The Morehouse Parish Police Jury on Thursday joined a growing number of parish governments in the region by issuing a burn ban due to dry conditions and long-range forecasts calling for little rainfall and high winds.
Police Jury president Terry Matthews issued the ban after talking with his colleagues and firefighters from throughout the parish.
“There have been recent incidents near Oak Ridge and Mer Rouge, so I talked with all the fire chiefs Wednesday,” Matthew said. “After talking with other members of the jury, we felt it was best to go ahead and put this in place.”
Earlier this week, the Lincoln Parish and West Carroll Parish police juries also issued burn bans. On Monday, Louisiana Fire Marshall Butch Browning issued a statewide burn advisory.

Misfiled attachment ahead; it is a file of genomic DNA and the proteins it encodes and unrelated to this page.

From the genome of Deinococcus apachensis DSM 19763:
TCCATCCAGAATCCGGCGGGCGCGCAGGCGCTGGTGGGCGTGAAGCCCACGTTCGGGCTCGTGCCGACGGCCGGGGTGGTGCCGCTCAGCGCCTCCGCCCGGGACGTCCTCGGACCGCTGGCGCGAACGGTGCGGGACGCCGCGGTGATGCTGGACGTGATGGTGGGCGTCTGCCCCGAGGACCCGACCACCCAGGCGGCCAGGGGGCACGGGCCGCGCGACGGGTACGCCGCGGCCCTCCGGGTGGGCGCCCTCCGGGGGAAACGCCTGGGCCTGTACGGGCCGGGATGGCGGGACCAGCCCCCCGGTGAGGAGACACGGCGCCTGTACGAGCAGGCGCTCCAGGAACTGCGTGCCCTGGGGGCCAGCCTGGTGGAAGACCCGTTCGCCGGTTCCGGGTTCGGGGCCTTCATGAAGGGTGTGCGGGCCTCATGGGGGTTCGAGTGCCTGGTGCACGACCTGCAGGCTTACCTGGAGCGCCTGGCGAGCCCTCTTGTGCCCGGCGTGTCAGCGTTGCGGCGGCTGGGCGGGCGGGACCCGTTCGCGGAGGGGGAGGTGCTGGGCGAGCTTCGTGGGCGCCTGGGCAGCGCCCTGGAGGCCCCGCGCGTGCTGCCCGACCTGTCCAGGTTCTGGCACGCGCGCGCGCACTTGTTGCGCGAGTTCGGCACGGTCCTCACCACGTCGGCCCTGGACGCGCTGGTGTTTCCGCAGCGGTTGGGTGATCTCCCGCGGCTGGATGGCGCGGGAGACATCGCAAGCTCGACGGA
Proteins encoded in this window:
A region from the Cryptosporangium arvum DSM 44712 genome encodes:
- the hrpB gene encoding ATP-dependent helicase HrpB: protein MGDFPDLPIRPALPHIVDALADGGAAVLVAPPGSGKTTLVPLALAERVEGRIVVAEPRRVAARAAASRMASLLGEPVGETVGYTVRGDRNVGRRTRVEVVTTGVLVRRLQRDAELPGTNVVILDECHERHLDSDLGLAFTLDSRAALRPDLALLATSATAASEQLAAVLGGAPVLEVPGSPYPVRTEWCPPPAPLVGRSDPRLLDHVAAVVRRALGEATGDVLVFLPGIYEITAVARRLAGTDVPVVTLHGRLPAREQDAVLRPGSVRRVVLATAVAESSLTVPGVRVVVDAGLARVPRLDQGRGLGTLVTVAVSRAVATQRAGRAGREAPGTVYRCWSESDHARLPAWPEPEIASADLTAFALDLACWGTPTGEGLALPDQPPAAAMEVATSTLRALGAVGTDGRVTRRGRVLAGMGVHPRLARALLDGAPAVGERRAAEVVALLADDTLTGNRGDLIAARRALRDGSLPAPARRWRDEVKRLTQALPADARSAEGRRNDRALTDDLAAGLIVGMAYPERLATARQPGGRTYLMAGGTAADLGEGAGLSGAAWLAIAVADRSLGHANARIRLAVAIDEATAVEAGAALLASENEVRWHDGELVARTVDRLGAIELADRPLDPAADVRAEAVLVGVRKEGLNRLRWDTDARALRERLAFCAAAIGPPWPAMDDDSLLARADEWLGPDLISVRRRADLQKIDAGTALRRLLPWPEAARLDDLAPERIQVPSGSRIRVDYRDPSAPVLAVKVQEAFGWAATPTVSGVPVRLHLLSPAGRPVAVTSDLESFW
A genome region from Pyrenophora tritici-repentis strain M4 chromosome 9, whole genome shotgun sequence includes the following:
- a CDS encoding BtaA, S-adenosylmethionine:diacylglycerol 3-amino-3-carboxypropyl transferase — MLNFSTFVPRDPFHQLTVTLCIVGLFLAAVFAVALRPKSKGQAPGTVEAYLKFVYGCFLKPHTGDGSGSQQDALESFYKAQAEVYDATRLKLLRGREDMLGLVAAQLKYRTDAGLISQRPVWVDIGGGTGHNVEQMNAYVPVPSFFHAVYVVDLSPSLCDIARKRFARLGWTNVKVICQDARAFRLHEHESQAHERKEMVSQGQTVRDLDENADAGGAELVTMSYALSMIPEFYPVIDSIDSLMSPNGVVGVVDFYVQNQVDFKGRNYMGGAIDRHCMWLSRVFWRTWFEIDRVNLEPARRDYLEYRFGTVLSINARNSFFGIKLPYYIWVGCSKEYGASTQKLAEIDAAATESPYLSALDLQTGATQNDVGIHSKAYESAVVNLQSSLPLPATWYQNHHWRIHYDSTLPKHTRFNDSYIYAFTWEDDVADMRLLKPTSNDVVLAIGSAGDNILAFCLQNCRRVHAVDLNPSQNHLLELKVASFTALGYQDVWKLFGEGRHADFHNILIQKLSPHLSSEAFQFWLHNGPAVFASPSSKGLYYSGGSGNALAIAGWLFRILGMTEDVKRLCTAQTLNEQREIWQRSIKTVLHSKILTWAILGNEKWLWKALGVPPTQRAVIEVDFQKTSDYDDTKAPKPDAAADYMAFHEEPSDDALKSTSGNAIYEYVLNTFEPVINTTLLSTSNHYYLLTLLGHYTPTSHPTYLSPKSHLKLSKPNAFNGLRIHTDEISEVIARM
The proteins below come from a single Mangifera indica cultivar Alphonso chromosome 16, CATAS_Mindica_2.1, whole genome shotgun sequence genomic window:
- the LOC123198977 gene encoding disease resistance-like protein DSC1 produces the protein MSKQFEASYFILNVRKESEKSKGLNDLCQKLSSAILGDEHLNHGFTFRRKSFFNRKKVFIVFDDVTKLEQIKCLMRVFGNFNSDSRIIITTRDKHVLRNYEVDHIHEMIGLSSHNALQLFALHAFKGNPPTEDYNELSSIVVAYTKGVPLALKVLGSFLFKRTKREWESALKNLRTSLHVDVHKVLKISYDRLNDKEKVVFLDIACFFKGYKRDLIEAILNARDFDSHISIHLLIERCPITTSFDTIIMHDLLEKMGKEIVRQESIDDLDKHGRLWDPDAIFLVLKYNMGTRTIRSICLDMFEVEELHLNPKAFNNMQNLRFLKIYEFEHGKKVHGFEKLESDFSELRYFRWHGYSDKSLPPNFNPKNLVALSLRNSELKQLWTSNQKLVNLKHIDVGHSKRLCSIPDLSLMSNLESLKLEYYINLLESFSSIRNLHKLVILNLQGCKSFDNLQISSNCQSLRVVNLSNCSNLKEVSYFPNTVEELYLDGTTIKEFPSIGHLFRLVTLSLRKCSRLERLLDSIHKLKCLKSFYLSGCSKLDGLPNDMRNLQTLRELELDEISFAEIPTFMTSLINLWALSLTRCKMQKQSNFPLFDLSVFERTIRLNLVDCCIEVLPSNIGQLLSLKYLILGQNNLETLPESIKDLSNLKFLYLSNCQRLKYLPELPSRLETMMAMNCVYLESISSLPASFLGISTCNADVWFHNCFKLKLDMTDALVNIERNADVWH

Data from the National Weather Service shows that over the last 30 days, most of northeast Louisiana has received less than 50 percent of the normal average rainfall. Looking specifically at Morehouse Parish, projections show areas west of U.S. 425, which is heavily forested, has received less than 50 percent of the normal average going back over a 90-day period. The seven-day forecast from the National Weather Service shows no chance of rainfall through next Wednesday.
While the burn ban is in place, the Morehouse Parish Sheriff’s Office can issue citations to individuals or businesses who are burning trash or debris in areas where it is normally permitted.
Laura Linday, a spokesman with the Louisiana Department of Forestry Office of Forestry said even with a burn ban in place that there are provisions in state law – which applies to local burn bans – that allow farmers to burn fields provided they have received prior approval.
In issuing the burn advisory earlier this week, Browning said asked residents statewide to delay burning debris.
"Our state has experienced an excessive number of out of control brush fires directly related to the intentional burning of trash and debris," Browning said.